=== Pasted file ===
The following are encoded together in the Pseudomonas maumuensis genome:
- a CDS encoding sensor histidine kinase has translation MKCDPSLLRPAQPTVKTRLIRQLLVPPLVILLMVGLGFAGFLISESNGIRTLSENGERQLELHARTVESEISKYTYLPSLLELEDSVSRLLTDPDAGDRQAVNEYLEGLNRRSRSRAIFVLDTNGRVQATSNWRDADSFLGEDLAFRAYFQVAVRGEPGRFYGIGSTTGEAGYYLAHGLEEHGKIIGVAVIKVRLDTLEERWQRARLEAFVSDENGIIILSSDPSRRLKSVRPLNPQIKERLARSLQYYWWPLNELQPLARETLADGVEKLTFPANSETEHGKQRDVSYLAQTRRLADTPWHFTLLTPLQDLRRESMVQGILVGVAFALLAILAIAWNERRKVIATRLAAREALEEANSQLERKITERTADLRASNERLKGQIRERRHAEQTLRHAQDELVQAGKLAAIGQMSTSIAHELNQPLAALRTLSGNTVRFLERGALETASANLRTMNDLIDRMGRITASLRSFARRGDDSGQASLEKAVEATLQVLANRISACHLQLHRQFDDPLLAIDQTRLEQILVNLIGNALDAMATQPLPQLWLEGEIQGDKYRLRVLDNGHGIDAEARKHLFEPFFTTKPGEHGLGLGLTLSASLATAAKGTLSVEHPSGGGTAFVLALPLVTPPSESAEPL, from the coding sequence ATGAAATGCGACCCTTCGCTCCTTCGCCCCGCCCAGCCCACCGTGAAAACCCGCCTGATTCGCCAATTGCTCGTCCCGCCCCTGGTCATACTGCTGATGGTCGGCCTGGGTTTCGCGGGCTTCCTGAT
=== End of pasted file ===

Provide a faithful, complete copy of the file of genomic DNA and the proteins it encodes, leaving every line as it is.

The following are encoded together in the Pseudomonas maumuensis genome:
- a CDS encoding sensor histidine kinase has translation MKCDPSLLRPAQPTVKTRLIRQLLVPPLVILLMVGLGFAGFLISESNGIRTLSENGERQLELHARTVESEISKYTYLPSLLELEDSVSRLLTDPDAGDRQAVNEYLEGLNRRSRSRAIFVLDTNGRVQATSNWRDADSFLGEDLAFRAYFQVAVRGEPGRFYGIGSTTGEAGYYLAHGLEEHGKIIGVAVIKVRLDTLEERWQRARLEAFVSDENGIIILSSDPSRRLKSVRPLNPQIKERLARSLQYYWWPLNELQPLARETLADGVEKLTFPANSETEHGKQRDVSYLAQTRRLADTPWHFTLLTPLQDLRRESMVQGILVGVAFALLAILAIAWNERRKVIATRLAAREALEEANSQLERKITERTADLRASNERLKGQIRERRHAEQTLRHAQDELVQAGKLAAIGQMSTSIAHELNQPLAALRTLSGNTVRFLERGALETASANLRTMNDLIDRMGRITASLRSFARRGDDSGQASLEKAVEATLQVLANRISACHLQLHRQFDDPLLAIDQTRLEQILVNLIGNALDAMATQPLPQLWLEGEIQGDKYRLRVLDNGHGIDAEARKHLFEPFFTTKPGEHGLGLGLTLSASLATAAKGTLSVEHPSGGGTAFVLALPLVTPPSESAEPL, from the coding sequence ATGAAATGCGACCCTTCGCTCCTTCGCCCCGCCCAGCCCACCGTGAAAACCCGCCTGATTCGCCAATTGCTCGTCCCGCCCCTGGTCATACTGCTGATGGTCGGCCTGGGTTTCGCGGGCTTCCTGAT